Police, firefighters, paramedics and other provincial doctor associations all use binding interest arbitration to ensure that if there is ever an issue during negotiations, there is a built-in mechanism to keep the process fair -- for both sides. The one essential service missing from this list are Ontario's doctors.
So when Ontario Premier Kathleen Wynne and Health Minister Eric Hoskins released a joint statement promising to look at binding arbitration to the Ontario Medical Association (OMA), physicians across Ontario were shocked -- and more than a little wary.
Minister of Health and Long-Term Care Eric Hoskins, June 24, 2014. (Photo: Aaron Harris/Reuters)
Negotiations between the OMA and the Liberal government fell apart in 2015. Usually when negotiations hit an impasse, it means lockout or walkout. Neither is a possibility for physicians, because when government and physicians fight, patients get caught in the crossfire. So binding arbitration exists to keep things peaceful and fair.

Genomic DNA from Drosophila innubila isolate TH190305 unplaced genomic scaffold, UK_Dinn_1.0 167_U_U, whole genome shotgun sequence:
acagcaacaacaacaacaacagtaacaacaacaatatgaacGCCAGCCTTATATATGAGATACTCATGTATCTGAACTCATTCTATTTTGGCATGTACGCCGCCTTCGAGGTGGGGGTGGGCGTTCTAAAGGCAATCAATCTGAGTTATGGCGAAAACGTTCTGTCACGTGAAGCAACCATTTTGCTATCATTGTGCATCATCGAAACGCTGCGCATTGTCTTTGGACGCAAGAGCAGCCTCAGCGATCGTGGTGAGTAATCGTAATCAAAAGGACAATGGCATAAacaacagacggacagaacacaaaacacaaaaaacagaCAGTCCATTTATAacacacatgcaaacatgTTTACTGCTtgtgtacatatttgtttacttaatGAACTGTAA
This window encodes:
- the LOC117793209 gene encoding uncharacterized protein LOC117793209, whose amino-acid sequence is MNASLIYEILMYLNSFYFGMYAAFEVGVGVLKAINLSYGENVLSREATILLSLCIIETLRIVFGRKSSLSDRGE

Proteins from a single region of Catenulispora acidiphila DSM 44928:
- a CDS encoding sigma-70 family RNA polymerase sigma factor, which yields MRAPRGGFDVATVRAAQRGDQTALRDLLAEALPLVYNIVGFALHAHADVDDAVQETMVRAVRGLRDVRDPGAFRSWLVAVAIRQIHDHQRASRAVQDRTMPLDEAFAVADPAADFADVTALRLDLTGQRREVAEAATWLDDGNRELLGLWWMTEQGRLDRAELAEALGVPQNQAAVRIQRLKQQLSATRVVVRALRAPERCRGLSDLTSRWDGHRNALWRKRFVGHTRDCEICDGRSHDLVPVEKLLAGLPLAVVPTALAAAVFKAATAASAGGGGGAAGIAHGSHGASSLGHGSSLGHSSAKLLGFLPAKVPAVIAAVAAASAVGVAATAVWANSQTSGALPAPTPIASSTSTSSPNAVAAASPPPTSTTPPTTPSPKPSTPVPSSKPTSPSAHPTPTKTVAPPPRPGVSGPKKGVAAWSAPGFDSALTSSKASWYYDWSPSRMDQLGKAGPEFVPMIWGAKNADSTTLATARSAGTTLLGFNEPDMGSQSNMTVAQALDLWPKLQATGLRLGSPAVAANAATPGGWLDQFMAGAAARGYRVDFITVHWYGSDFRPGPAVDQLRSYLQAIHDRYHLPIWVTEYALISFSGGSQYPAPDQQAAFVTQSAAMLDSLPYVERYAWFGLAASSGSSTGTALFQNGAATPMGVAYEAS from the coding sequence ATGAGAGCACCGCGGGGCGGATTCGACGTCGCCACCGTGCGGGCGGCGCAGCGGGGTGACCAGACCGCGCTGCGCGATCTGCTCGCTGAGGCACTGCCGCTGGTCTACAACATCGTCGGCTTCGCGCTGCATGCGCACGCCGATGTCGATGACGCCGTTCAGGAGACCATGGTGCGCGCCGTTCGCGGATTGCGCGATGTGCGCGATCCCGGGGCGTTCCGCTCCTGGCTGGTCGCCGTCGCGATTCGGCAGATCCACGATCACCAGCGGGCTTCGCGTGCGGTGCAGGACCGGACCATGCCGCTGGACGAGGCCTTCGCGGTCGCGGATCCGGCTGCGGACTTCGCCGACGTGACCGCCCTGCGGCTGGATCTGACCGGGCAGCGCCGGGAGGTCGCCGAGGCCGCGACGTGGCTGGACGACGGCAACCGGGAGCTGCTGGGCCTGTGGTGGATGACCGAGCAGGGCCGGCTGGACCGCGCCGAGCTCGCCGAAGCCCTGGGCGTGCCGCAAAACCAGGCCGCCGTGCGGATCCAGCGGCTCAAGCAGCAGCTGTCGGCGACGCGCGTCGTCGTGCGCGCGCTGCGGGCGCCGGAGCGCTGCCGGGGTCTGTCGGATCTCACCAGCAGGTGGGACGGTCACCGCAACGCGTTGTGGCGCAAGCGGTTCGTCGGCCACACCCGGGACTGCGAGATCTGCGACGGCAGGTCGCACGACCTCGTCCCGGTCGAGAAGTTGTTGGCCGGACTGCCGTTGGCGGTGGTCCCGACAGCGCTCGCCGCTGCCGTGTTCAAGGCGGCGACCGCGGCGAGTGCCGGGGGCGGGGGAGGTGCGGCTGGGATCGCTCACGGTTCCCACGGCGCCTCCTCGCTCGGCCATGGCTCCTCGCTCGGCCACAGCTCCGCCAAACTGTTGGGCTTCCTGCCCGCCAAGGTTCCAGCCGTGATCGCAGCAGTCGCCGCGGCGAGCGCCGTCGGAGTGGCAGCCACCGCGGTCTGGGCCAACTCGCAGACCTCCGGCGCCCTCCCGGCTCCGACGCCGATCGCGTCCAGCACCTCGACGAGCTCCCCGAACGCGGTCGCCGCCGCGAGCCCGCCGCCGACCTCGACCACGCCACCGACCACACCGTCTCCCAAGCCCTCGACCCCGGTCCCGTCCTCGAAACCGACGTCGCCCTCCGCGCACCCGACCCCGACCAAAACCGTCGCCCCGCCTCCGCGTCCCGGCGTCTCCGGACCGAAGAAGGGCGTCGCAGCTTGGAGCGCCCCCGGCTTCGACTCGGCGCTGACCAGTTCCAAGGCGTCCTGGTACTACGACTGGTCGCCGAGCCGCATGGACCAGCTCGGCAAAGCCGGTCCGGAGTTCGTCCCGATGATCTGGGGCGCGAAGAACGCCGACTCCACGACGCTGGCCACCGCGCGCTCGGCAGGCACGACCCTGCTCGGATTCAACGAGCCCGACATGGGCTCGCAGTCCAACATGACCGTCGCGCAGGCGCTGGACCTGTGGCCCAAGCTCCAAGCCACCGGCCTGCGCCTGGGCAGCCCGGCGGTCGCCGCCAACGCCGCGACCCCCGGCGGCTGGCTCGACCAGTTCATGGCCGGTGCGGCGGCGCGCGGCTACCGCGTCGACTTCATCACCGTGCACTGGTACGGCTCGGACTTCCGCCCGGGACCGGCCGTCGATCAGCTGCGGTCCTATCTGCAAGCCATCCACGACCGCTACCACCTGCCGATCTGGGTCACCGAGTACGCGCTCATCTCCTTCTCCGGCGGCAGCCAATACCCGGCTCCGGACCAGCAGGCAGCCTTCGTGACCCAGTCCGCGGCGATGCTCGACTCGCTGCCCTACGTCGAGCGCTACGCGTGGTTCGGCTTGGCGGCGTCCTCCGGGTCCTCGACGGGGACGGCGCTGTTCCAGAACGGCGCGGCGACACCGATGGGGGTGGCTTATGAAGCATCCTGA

Instead, the government resorted to cuts and bizarre regulations. Funding cuts of seven to 30 per cent meant individual clinics had to cut services including in-office labs, flu shot clinics, staff and equipment upgrades to stay afloat. In some cases, clinics closed. Nonsense regulations made it impossible to start new family medicine practices. Nonsense laws like Bill 41 played an expensive game of musical chairs with bureaucracy.
Throw in the usual political shenanigans, bad-mouthing doctors in the media, fake contracts and failed negotiations arising from back-room dealings -- you have a recipe for distrust, acrimony and frustration. So it's been a while since doctors and government have had a normal relationship.
Canada scores last when it comes to waitlists, and it's only getting worse.
The Liberals want to talk. But is it genuine?
This will be the fourth go-around between doctors and government. With elections around the corner and bottom-of-the-barrel approval ratings, it's no surprise that the Liberal government is on a peace-keeping mission. Sooner or later, though, we all go to the doctor or the hospital; at that moment we become patients and not voters. At that moment we view health-care spending in a whole new light.